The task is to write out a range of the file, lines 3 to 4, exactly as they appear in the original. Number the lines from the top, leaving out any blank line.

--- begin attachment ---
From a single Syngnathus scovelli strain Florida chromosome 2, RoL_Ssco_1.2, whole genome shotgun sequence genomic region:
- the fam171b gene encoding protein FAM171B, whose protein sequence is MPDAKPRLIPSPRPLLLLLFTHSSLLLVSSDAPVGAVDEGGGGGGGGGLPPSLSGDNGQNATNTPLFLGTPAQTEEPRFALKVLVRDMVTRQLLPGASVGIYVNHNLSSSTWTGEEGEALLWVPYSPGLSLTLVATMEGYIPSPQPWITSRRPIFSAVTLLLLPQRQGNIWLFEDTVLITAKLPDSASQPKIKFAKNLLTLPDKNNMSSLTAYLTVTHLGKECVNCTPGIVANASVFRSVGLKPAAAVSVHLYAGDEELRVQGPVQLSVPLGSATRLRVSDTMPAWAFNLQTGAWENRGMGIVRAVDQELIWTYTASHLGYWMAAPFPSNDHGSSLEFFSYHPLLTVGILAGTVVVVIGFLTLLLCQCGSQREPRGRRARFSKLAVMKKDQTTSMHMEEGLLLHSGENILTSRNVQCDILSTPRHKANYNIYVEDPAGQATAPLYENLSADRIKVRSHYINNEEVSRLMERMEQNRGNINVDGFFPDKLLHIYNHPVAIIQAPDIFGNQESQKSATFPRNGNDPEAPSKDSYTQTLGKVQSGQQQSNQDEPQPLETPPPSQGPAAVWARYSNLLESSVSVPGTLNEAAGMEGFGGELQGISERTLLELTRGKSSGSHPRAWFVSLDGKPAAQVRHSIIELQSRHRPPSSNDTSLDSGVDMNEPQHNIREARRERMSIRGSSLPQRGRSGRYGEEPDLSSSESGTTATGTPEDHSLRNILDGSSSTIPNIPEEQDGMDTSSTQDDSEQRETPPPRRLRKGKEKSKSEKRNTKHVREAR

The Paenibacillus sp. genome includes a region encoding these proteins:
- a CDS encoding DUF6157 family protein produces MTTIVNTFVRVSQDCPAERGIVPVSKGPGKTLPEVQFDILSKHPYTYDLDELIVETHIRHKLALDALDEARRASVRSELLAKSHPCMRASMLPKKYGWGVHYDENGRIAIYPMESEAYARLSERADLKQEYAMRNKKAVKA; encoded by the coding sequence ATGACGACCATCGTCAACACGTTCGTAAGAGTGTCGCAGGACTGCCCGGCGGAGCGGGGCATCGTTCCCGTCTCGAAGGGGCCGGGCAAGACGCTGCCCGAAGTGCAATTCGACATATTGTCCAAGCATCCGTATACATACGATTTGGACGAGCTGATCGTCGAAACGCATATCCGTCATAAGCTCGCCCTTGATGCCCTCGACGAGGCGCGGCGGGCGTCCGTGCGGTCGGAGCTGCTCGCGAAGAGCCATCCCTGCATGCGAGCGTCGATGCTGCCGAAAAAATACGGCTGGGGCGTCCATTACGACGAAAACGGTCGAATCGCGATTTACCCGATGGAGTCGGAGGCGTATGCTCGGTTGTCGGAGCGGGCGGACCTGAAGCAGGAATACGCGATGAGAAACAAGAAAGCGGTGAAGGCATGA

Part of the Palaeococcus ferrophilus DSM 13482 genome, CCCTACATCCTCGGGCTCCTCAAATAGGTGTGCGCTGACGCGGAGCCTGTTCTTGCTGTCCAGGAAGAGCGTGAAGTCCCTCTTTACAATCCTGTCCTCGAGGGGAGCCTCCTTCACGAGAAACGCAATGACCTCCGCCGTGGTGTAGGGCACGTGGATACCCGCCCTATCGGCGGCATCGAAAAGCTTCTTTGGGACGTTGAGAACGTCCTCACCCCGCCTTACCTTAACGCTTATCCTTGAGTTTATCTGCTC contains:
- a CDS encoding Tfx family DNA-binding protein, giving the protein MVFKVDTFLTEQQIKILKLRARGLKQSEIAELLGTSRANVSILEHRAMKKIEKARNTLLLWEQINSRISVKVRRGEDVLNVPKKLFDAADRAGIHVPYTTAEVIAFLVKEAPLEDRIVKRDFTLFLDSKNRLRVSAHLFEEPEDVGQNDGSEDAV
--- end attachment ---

The Paenibacillus sp. genome includes a region encoding these proteins:
- a CDS encoding DUF6157 family protein produces MTTIVNTFVRVSQDCPAERGIVPVSKGPGKTLPEVQFDILSKHPYTYDLDELIVETHIRHKLALDALDEARRASVRSELLAKSHPCMRASMLPKKYGWGVHYDENGRIAIYPMESEAYARLSERADLKQEYAMRNKKAVKA; encoded by the coding sequence ATGACGACCATCGTCAACACGTTCGTAAGAGTGTCGCAGGACTGCCCGGCGGAGCGGGGCATCGTTCCCGTCTCGAAGGGGCCGGGCAAGACGCTGCCCGAAGTGCAATTCGACATATTGTCCAAGCATCCGTATACATACGATTTGGACGAGCTGATCGTCGAAACGCATATCCGTCATAAGCTCGCCCTTGATGCCCTCGACGAGGCGCGGCGGGCGTCCGTGCGGTCGGAGCTGCTCGCGAAGAGCCATCCCTGCATGCGAGCGTCGATGCTGCCGAAAAAATACGGCTGGGGCGTCCATTACGACGAAAACGGTCGAATCGCGATTTACCCGATGGAGTCGGAGGCGTATGCTCGGTTGTCGGAGCGGGCGGACCTGAAGCAGGAATACGCGATGAGAAACAAGAAAGCGGTGAAGGCATGA